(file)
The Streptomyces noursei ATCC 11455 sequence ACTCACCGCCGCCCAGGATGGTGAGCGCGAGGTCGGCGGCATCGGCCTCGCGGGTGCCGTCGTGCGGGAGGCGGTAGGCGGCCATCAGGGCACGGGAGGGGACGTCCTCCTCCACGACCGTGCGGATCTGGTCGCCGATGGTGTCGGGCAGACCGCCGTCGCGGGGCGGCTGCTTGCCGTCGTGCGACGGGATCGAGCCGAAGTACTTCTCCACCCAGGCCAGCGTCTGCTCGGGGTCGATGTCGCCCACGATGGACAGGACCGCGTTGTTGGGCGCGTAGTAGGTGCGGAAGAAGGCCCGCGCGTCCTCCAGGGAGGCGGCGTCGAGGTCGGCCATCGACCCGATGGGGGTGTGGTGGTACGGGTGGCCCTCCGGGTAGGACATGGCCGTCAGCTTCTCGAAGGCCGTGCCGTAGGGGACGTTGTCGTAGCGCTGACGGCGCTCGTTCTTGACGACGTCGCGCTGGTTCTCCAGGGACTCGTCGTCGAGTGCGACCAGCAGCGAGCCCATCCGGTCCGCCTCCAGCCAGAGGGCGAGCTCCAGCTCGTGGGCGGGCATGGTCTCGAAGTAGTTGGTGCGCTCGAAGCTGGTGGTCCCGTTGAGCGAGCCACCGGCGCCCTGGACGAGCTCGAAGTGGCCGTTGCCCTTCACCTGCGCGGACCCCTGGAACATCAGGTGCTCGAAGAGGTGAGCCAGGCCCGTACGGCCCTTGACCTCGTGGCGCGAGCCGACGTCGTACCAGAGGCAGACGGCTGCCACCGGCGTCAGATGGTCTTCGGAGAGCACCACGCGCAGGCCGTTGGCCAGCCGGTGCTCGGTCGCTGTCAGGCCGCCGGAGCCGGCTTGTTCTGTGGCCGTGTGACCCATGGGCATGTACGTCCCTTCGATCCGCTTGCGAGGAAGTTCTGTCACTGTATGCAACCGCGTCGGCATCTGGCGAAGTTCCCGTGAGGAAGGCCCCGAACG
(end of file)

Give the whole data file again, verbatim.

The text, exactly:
The Streptomyces noursei ATCC 11455 sequence ACTCACCGCCGCCCAGGATGGTGAGCGCGAGGTCGGCGGCATCGGCCTCGCGGGTGCCGTCGTGCGGGAGGCGGTAGGCGGCCATCAGGGCACGGGAGGGGACGTCCTCCTCCACGACCGTGCGGATCTGGTCGCCGATGGTGTCGGGCAGACCGCCGTCGCGGGGCGGCTGCTTGCCGTCGTGCGACGGGATCGAGCCGAAGTACTTCTCCACCCAGGCCAGCGTCTGCTCGGGGTCGATGTCGCCCACGATGGACAGGACCGCGTTGTTGGGCGCGTAGTAGGTGCGGAAGAAGGCCCGCGCGTCCTCCAGGGAGGCGGCGTCGAGGTCGGCCATCGACCCGATGGGGGTGTGGTGGTACGGGTGGCCCTCCGGGTAGGACATGGCCGTCAGCTTCTCGAAGGCCGTGCCGTAGGGGACGTTGTCGTAGCGCTGACGGCGCTCGTTCTTGACGACGTCGCGCTGGTTCTCCAGGGACTCGTCGTCGAGTGCGACCAGCAGCGAGCCCATCCGGTCCGCCTCCAGCCAGAGGGCGAGCTCCAGCTCGTGGGCGGGCATGGTCTCGAAGTAGTTGGTGCGCTCGAAGCTGGTGGTCCCGTTGAGCGAGCCACCGGCGCCCTGGACGAGCTCGAAGTGGCCGTTGCCCTTCACCTGCGCGGACCCCTGGAACATCAGGTGCTCGAAGAGGTGAGCCAGGCCCGTACGGCCCTTGACCTCGTGGCGCGAGCCGACGTCGTACCAGAGGCAGACGGCTGCCACCGGCGTCAGATGGTCTTCGGAGAGCACCACGCGCAGGCCGTTGGCCAGCCGGTGCTCGGTCGCTGTCAGGCCGCCGGAGCCGGCTTGTTCTGTGGCCGTGTGACCCATGGGCATGTACGTCCCTTCGATCCGCTTGCGAGGAAGTTCTGTCACTGTATGCAACCGCGTCGGCATCTGGCGAAGTTCCCGTGAGGAAGGCCCCGAACG